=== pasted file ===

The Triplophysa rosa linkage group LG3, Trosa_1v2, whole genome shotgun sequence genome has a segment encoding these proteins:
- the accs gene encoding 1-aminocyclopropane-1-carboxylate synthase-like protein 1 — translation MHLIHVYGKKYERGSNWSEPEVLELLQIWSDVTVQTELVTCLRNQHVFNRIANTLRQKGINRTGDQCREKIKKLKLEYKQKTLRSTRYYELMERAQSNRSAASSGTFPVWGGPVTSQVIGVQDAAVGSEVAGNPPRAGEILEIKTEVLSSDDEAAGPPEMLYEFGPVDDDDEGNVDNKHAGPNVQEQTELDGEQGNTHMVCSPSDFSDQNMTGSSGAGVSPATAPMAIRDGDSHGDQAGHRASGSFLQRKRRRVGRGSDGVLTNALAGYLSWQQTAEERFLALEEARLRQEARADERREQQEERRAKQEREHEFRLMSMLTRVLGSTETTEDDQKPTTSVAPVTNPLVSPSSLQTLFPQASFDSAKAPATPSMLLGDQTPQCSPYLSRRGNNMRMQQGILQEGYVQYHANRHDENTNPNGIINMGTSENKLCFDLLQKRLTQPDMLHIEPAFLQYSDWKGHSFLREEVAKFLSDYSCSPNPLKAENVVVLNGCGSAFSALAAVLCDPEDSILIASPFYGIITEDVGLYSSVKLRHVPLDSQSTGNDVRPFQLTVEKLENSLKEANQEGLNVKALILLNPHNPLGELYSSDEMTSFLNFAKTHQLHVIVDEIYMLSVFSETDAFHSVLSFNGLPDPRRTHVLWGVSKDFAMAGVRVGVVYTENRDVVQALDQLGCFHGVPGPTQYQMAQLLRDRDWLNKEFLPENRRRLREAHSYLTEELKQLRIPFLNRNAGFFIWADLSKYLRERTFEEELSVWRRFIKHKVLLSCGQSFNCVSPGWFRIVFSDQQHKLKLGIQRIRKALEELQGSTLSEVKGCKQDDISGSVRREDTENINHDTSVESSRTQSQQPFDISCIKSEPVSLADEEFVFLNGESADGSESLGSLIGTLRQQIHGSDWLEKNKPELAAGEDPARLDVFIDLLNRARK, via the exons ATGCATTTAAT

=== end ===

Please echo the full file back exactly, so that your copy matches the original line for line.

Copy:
The Triplophysa rosa linkage group LG3, Trosa_1v2, whole genome shotgun sequence genome has a segment encoding these proteins:
- the accs gene encoding 1-aminocyclopropane-1-carboxylate synthase-like protein 1 — translation MHLIHVYGKKYERGSNWSEPEVLELLQIWSDVTVQTELVTCLRNQHVFNRIANTLRQKGINRTGDQCREKIKKLKLEYKQKTLRSTRYYELMERAQSNRSAASSGTFPVWGGPVTSQVIGVQDAAVGSEVAGNPPRAGEILEIKTEVLSSDDEAAGPPEMLYEFGPVDDDDEGNVDNKHAGPNVQEQTELDGEQGNTHMVCSPSDFSDQNMTGSSGAGVSPATAPMAIRDGDSHGDQAGHRASGSFLQRKRRRVGRGSDGVLTNALAGYLSWQQTAEERFLALEEARLRQEARADERREQQEERRAKQEREHEFRLMSMLTRVLGSTETTEDDQKPTTSVAPVTNPLVSPSSLQTLFPQASFDSAKAPATPSMLLGDQTPQCSPYLSRRGNNMRMQQGILQEGYVQYHANRHDENTNPNGIINMGTSENKLCFDLLQKRLTQPDMLHIEPAFLQYSDWKGHSFLREEVAKFLSDYSCSPNPLKAENVVVLNGCGSAFSALAAVLCDPEDSILIASPFYGIITEDVGLYSSVKLRHVPLDSQSTGNDVRPFQLTVEKLENSLKEANQEGLNVKALILLNPHNPLGELYSSDEMTSFLNFAKTHQLHVIVDEIYMLSVFSETDAFHSVLSFNGLPDPRRTHVLWGVSKDFAMAGVRVGVVYTENRDVVQALDQLGCFHGVPGPTQYQMAQLLRDRDWLNKEFLPENRRRLREAHSYLTEELKQLRIPFLNRNAGFFIWADLSKYLRERTFEEELSVWRRFIKHKVLLSCGQSFNCVSPGWFRIVFSDQQHKLKLGIQRIRKALEELQGSTLSEVKGCKQDDISGSVRREDTENINHDTSVESSRTQSQQPFDISCIKSEPVSLADEEFVFLNGESADGSESLGSLIGTLRQQIHGSDWLEKNKPELAAGEDPARLDVFIDLLNRARK, via the exons ATGCATTTAAT